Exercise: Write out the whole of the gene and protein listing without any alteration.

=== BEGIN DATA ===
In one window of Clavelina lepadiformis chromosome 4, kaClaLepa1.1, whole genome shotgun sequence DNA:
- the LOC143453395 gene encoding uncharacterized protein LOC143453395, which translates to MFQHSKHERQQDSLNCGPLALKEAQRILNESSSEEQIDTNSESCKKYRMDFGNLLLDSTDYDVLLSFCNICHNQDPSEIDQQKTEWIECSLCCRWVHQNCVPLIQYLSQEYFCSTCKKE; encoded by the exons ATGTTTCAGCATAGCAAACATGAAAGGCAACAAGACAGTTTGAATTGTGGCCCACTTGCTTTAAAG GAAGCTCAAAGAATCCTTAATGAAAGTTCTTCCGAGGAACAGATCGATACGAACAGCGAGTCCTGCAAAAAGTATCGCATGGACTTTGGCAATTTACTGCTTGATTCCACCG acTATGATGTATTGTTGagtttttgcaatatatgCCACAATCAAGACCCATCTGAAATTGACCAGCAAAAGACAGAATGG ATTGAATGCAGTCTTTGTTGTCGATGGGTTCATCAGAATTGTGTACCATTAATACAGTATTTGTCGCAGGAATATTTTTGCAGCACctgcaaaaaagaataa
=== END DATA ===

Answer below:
In one window of Clavelina lepadiformis chromosome 4, kaClaLepa1.1, whole genome shotgun sequence DNA:
- the LOC143453395 gene encoding uncharacterized protein LOC143453395, which translates to MFQHSKHERQQDSLNCGPLALKEAQRILNESSSEEQIDTNSESCKKYRMDFGNLLLDSTDYDVLLSFCNICHNQDPSEIDQQKTEWIECSLCCRWVHQNCVPLIQYLSQEYFCSTCKKE; encoded by the exons ATGTTTCAGCATAGCAAACATGAAAGGCAACAAGACAGTTTGAATTGTGGCCCACTTGCTTTAAAG GAAGCTCAAAGAATCCTTAATGAAAGTTCTTCCGAGGAACAGATCGATACGAACAGCGAGTCCTGCAAAAAGTATCGCATGGACTTTGGCAATTTACTGCTTGATTCCACCG acTATGATGTATTGTTGagtttttgcaatatatgCCACAATCAAGACCCATCTGAAATTGACCAGCAAAAGACAGAATGG ATTGAATGCAGTCTTTGTTGTCGATGGGTTCATCAGAATTGTGTACCATTAATACAGTATTTGTCGCAGGAATATTTTTGCAGCACctgcaaaaaagaataa